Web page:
Brian Jordan, Strength and Conditioning Coach, Colorado Rockies
Brian Jordan, RSCC, Major League Strength and Conditioning Coach for the Colorado Rockies. In 1998, Brian received his BS degree in Applied Exercise Science from Springfield College. Following a brief internship at the United States Naval Academy Jordan was hired in 1998 as a strength and conditioning coach for the University of Massachusetts – Amherst. Jordan began his strength and conditioning career in professional baseball in 1999 as a Strength and Conditioning Coach for the Detroit Tigers. That year Jordan was the strength and conditioning coach for the AAA Toledo Mud Hens. After the season, during the 1999 off-season Jordan was hired by the Colorado Rockies as their Minor League Strength and Conditioning Coordinator in which he served for 9 years before entering into his current position in 2009.
For years, Professional organizations not just MLB, sent their players home for the off-season to rest, train and be ready for the next season essentially on their own. A lot of these athletes would get an off-season job, go back to school and in some cases just rest and get ready for the next season.
This brings us to present day professional sports. Most athletes today make enough money or have a signing bonus great enough to not have to work in the off-season. With that being said, professional athletes are now training year round for their respective sports. This is the result of many factors. One, not having to work frees up time and energy to focus on their physical development. Two, most athletes come to their pre-season or Spring Training ready to compete rather than get ready when they get there. This means guys need to be ready earlier if they want to win a job, not get hurt or embarrassed due to their lack of off-season preparation. Lastly, there are facilities and expert resources available that were not as readily available years ago. Training facilities for all athletes have popped up in the past 10-15 years widespread due to the needs and desires of athletes to get proper training and resources that relate specifically to their sport. These facilities provide a common place for athletes to commune, compete and to learn about everything from proper training to nutrition and recovery.
This past spring, the Colorado Rockies and the Arizona Diamondbacks opened the Spring Training Facility Salt River Fields at Talking Stick in Scottsdale, Arizona. This facility marks what I believe is a shift in how Professional Organizations view the development of their athletes.
We had the opportunity to build what should be considered a state of the art Athletic Development Facility. The 85,000 sq. ft. facility consists of a clubhouse for all Major League and Minor League Players and staff, 6 full baseball fields, 2 ½ fields, covered batting cages, pitching mounds and a 40 yard x 100 yard conditioning field. The clubhouse has in it a Major League and a Minor League Training Room with a common wet area that has (4) 8 person hot/cold tank and an underwater treadmill, a full cafeteria for all players and staff, a video room and a 6,500 sq. ft. weight room. That is just on our side of the complex. The only thing we share with the Diamondbacks is the 11,000-seat capacity ballpark where all the Major League Spring Training home games for both teams are played.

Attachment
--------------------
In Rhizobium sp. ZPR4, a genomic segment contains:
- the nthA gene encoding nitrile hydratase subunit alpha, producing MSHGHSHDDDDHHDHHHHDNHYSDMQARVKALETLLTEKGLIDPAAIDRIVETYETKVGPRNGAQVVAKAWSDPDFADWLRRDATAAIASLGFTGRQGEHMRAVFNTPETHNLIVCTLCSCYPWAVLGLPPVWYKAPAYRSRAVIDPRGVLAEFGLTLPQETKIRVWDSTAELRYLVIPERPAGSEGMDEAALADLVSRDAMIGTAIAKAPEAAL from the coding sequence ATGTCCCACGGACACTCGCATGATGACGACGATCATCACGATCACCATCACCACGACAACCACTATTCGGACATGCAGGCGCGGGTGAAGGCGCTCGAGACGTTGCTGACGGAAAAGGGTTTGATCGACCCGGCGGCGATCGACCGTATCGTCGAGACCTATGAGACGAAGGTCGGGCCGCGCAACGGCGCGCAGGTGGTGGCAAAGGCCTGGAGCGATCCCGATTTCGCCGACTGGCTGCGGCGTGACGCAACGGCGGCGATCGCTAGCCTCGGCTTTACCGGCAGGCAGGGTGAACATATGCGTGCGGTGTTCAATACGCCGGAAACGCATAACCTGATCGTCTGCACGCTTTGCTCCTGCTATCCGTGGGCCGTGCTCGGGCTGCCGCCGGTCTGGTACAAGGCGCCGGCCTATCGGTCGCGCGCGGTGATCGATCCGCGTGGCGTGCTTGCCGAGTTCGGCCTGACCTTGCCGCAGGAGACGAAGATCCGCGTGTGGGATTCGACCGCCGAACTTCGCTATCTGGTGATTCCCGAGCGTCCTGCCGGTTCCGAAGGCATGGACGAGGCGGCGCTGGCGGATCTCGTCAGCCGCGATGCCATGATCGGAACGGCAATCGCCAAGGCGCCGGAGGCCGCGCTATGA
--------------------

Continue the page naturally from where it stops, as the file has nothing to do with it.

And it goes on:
A facility that was originally designed for 2 months of use to get ready for the season has now evolved into a year round athletic development facility. Our athletes will now have a place where in the off-season they can lift, run, throw, hit, rehab and utilize recovery techniques, all under the expert tutelage of our organization’s staff. This will allow for players to be smoothly transitioned from their off-season program to Spring Training to their in-season routines. Instructional and Fall League programs and mini-camps will also be run in the facility to further the young players’ development progress.
So, from the day a player signs, he will have the resources year round to develop every facet of his athletic development under one roof with the people in the organization whom he will work with for many years to come.
The Colorado Rockies are building this type of facility and concept in the Dominican Republic as well. This facility will be a smaller version of our Salt River Fields Facility at roughly 29,000 sq. ft. and a 2,400 sq ft weight room. In the Dominican we have 16-19 old athletes who will not only physically develop as I explained earlier but also develop the language and social skills to ease the transition from their country to here in the U.S.
Although the road to the Major Leagues for many will be long and challenging to say the least, today’s athletes have a tremendous opportunity to develop into the best athlete that their desires, work ethic and ability will allow.
For more information or questions, please contact me at: firstname.lastname@example.org